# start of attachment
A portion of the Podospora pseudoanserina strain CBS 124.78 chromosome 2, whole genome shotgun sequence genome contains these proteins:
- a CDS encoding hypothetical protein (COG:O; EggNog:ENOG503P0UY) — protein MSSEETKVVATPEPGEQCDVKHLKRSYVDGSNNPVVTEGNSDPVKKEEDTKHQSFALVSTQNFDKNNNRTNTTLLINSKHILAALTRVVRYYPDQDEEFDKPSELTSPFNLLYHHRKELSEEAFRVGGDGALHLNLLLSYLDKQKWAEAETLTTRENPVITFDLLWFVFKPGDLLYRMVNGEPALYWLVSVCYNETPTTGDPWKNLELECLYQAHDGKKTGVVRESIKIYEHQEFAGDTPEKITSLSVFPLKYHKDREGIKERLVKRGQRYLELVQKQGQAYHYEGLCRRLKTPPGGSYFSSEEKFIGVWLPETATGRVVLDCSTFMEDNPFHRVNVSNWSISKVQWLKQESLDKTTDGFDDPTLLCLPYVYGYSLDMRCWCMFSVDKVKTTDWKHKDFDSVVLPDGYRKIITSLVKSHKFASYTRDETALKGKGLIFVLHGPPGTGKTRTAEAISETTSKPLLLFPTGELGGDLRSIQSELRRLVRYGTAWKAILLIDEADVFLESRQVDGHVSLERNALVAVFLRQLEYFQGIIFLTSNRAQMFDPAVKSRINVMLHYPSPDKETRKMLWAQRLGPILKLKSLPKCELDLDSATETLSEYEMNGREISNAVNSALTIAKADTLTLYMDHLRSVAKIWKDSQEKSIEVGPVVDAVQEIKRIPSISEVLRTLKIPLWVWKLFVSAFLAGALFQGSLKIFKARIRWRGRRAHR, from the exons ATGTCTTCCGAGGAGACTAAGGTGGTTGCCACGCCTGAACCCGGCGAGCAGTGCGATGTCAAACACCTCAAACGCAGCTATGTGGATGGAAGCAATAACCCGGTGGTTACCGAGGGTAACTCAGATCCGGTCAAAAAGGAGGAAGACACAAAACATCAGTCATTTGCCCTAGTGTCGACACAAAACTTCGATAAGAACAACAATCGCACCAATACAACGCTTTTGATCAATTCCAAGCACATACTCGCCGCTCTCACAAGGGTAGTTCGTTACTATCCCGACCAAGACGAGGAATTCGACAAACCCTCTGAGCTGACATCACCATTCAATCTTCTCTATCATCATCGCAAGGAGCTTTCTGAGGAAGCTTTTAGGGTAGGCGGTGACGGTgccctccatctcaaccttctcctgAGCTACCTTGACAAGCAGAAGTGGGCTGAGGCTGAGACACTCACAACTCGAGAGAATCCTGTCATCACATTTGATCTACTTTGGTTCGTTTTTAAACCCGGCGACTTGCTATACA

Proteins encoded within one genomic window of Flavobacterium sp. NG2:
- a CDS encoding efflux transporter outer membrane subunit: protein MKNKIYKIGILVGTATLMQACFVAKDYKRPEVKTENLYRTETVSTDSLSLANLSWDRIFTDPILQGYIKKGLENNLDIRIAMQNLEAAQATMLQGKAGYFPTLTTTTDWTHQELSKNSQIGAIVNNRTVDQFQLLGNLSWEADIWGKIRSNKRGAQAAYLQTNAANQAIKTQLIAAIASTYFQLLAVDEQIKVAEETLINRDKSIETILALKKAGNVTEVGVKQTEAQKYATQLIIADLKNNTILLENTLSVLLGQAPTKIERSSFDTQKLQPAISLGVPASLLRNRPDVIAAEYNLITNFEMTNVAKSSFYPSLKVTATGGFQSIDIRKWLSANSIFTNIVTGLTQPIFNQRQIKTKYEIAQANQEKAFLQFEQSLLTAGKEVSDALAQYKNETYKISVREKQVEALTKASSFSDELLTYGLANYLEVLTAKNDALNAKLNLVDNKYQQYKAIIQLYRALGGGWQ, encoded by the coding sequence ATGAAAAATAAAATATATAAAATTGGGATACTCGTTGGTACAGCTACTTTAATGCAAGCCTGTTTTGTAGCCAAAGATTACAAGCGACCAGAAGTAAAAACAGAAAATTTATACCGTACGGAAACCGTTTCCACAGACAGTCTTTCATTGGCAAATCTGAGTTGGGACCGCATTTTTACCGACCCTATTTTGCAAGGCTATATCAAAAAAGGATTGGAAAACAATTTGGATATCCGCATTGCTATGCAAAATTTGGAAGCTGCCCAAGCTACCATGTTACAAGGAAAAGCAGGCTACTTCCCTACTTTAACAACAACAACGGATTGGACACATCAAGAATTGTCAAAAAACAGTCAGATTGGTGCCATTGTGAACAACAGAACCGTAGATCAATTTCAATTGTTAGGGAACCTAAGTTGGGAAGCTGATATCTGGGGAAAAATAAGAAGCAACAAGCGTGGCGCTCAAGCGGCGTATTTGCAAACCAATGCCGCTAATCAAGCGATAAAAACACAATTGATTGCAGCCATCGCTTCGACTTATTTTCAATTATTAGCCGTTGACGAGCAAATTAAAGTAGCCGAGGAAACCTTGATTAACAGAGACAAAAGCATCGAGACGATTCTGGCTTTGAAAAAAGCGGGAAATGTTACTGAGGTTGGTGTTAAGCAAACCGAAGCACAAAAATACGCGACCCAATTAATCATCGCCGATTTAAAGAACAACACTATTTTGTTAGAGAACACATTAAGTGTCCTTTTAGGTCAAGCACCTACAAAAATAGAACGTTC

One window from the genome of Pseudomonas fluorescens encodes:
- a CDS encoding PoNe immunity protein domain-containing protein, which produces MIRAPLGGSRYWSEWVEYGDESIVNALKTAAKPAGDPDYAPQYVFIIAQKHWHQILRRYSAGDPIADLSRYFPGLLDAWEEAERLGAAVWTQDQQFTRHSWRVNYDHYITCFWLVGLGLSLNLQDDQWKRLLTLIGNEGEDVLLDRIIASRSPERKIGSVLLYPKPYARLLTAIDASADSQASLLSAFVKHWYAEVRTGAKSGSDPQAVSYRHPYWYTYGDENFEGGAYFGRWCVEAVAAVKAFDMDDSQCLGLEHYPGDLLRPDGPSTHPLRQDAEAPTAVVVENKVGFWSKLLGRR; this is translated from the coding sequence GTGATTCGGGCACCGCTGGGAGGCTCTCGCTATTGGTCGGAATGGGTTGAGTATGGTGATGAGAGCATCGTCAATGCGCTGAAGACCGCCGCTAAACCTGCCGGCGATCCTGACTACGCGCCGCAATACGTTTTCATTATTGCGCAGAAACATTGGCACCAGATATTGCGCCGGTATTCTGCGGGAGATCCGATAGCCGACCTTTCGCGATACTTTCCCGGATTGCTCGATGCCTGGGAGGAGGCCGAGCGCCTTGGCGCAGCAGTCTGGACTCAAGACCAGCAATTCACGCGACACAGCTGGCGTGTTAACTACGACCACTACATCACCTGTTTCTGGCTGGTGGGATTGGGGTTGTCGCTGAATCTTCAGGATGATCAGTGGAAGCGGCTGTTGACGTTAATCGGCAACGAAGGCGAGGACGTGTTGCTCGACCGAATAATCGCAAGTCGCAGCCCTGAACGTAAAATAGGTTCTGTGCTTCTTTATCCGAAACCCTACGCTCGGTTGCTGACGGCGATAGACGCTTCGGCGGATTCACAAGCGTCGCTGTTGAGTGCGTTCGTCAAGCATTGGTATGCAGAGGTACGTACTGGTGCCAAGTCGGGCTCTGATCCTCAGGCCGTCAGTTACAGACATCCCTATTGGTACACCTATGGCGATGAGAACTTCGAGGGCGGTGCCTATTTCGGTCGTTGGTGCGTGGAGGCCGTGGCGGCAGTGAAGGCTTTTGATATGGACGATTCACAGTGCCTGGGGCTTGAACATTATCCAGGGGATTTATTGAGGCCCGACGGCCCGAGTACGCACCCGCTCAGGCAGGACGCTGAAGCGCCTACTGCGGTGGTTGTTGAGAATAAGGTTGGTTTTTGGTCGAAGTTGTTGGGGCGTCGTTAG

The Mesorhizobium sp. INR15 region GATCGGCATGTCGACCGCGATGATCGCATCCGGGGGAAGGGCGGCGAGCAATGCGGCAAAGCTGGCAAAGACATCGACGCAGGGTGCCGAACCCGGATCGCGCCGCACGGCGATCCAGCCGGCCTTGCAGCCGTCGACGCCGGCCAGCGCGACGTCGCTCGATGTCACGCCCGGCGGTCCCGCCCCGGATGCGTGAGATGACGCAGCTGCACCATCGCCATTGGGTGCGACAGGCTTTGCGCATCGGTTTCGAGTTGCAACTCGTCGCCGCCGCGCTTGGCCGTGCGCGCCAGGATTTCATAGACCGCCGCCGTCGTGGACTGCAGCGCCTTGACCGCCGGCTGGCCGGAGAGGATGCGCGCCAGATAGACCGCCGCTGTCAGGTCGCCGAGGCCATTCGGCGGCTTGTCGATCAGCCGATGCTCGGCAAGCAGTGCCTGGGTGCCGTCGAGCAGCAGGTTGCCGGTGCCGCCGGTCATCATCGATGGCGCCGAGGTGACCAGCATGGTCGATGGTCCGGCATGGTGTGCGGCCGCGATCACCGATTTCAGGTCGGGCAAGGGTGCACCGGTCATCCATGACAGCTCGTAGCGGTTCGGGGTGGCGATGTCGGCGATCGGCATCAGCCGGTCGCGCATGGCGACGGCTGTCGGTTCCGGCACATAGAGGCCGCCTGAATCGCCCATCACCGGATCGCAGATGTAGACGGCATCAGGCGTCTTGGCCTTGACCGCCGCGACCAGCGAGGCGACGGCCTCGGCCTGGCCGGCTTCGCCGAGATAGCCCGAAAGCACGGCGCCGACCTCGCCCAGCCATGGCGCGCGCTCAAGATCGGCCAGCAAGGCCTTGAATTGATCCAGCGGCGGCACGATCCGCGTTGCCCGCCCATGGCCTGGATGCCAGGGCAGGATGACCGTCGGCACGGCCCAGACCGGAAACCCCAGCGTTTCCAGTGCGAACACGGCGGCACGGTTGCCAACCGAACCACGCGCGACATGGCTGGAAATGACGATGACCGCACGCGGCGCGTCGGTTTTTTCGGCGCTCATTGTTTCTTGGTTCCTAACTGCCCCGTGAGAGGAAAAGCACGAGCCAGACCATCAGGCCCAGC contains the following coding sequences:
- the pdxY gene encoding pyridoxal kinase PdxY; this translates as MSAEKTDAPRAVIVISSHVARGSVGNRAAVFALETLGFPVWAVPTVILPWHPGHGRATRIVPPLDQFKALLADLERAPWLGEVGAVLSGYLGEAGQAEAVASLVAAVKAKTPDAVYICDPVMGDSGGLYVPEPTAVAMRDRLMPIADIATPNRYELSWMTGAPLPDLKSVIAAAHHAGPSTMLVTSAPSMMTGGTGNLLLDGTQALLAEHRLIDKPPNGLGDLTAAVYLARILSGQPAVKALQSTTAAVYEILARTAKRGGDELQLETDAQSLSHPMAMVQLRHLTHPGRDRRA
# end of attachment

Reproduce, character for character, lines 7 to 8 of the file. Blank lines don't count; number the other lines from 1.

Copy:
The Mesorhizobium sp. INR15 region GATCGGCATGTCGACCGCGATGATCGCATCCGGGGGAAGGGCGGCGAGCAATGCGGCAAAGCTGGCAAAGACATCGACGCAGGGTGCCGAACCCGGATCGCGCCGCACGGCGATCCAGCCGGCCTTGCAGCCGTCGACGCCGGCCAGCGCGACGTCGCTCGATGTCACGCCCGGCGGTCCCGCCCCGGATGCGTGAGATGACGCAGCTGCACCATCGCCATTGGGTGCGACAGGCTTTGCGCATCGGTTTCGAGTTGCAACTCGTCGCCGCCGCGCTTGGCCGTGCGCGCCAGGATTTCATAGACCGCCGCCGTCGTGGACTGCAGCGCCTTGACCGCCGGCTGGCCGGAGAGGATGCGCGCCAGATAGACCGCCGCTGTCAGGTCGCCGAGGCCATTCGGCGGCTTGTCGATCAGCCGATGCTCGGCAAGCAGTGCCTGGGTGCCGTCGAGCAGCAGGTTGCCGGTGCCGCCGGTCATCATCGATGGCGCCGAGGTGACCAGCATGGTCGATGGTCCGGCATGGTGTGCGGCCGCGATCACCGATTTCAGGTCGGGCAAGGGTGCACCGGTCATCCATGACAGCTCGTAGCGGTTCGGGGTGGCGATGTCGGCGATCGGCATCAGCCGGTCGCGCATGGCGACGGCTGTCGGTTCCGGCACATAGAGGCCGCCTGAATCGCCCATCACCGGATCGCAGATGTAGACGGCATCAGGCGTCTTGGCCTTGACCGCCGCGACCAGCGAGGCGACGGCCTCGGCCTGGCCGGCTTCGCCGAGATAGCCCGAAAGCACGGCGCCGACCTCGCCCAGCCATGGCGCGCGCTCAAGATCGGCCAGCAAGGCCTTGAATTGATCCAGCGGCGGCACGATCCGCGTTGCCCGCCCATGGCCTGGATGCCAGGGCAGGATGACCGTCGGCACGGCCCAGACCGGAAACCCCAGCGTTTCCAGTGCGAACACGGCGGCACGGTTGCCAACCGAACCACGCGCGACATGGCTGGAAATGACGATGACCGCACGCGGCGCGTCGGTTTTTTCGGCGCTCATTGTTTCTTGGTTCCTAACTGCCCCGTGAGAGGAAAAGCACGAGCCAGACCATCAGGCCCAGC contains the following coding sequences:
- the pdxY gene encoding pyridoxal kinase PdxY; this translates as MSAEKTDAPRAVIVISSHVARGSVGNRAAVFALETLGFPVWAVPTVILPWHPGHGRATRIVPPLDQFKALLADLERAPWLGEVGAVLSGYLGEAGQAEAVASLVAAVKAKTPDAVYICDPVMGDSGGLYVPEPTAVAMRDRLMPIADIATPNRYELSWMTGAPLPDLKSVIAAAHHAGPSTMLVTSAPSMMTGGTGNLLLDGTQALLAEHRLIDKPPNGLGDLTAAVYLARILSGQPAVKALQSTTAAVYEILARTAKRGGDELQLETDAQSLSHPMAMVQLRHLTHPGRDRRA